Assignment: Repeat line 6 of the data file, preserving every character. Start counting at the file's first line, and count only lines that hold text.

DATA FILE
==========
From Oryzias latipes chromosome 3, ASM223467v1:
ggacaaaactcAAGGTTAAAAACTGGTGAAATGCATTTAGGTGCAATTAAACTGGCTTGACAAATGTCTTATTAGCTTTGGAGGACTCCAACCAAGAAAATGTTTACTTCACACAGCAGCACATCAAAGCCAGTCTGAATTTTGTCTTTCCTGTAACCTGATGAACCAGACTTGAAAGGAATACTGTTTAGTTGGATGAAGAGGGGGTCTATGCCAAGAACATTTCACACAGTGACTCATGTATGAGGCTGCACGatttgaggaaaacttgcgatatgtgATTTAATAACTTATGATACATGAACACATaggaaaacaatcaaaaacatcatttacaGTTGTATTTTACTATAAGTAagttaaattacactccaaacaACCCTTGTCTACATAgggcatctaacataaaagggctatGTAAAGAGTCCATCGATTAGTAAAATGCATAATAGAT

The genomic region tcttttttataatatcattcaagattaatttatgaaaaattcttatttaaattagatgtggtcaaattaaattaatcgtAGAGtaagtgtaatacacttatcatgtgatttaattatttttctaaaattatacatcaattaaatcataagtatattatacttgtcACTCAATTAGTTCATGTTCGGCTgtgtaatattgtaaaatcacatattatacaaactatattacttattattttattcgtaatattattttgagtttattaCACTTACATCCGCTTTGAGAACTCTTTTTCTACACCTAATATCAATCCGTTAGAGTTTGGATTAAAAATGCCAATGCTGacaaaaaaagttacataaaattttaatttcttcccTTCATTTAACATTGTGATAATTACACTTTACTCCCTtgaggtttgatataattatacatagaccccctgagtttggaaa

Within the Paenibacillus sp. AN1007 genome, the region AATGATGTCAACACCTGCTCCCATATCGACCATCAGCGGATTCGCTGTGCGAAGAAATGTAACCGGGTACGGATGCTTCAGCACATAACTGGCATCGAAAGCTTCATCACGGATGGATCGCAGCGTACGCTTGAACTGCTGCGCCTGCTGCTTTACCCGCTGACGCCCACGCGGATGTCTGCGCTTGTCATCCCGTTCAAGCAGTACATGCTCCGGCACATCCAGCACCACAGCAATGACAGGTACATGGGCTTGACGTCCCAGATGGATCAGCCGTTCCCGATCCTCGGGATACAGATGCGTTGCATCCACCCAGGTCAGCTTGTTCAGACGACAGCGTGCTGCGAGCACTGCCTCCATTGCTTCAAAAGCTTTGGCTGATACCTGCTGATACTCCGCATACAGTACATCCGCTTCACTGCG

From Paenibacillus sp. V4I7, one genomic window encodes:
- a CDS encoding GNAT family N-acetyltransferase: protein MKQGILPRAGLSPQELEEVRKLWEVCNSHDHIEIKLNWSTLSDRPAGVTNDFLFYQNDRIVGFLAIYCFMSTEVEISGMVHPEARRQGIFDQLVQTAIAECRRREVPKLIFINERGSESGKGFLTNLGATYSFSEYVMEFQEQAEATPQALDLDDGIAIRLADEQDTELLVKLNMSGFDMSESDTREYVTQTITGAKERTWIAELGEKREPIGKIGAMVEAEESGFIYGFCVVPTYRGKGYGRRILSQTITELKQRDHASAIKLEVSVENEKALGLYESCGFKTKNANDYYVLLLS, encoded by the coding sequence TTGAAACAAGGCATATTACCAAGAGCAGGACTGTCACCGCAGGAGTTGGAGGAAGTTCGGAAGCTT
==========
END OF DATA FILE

- a CDS encoding GNAT family N-acetyltransferase: protein MKQGILPRAGLSPQELEEVRKLWEVCNSHDHIEIKLNWSTLSDRPAGVTNDFLFYQNDRIVGFLAIYCFMSTEVEISGMVHPEARRQGIFDQLVQTAIAECRRREVPKLIFINERGSESGKGFLTNLGATYSFSEYVMEFQEQAEATPQALDLDDGIAIRLADEQDTELLVKLNMSGFDMSESDTREYVTQTITGAKERTWIAELGEKREPIGKIGAMVEAEESGFIYGFCVVPTYRGKGYGRRILSQTITELKQRDHASAIKLEVSVENEKALGLYESCGFKTKNANDYYVLLLS, encoded by the coding sequence TTGAAACAAGGCATATTACCAAGAGCAGGACTGTCACCGCAGGAGTTGGAGGAAGTTCGGAAGCTT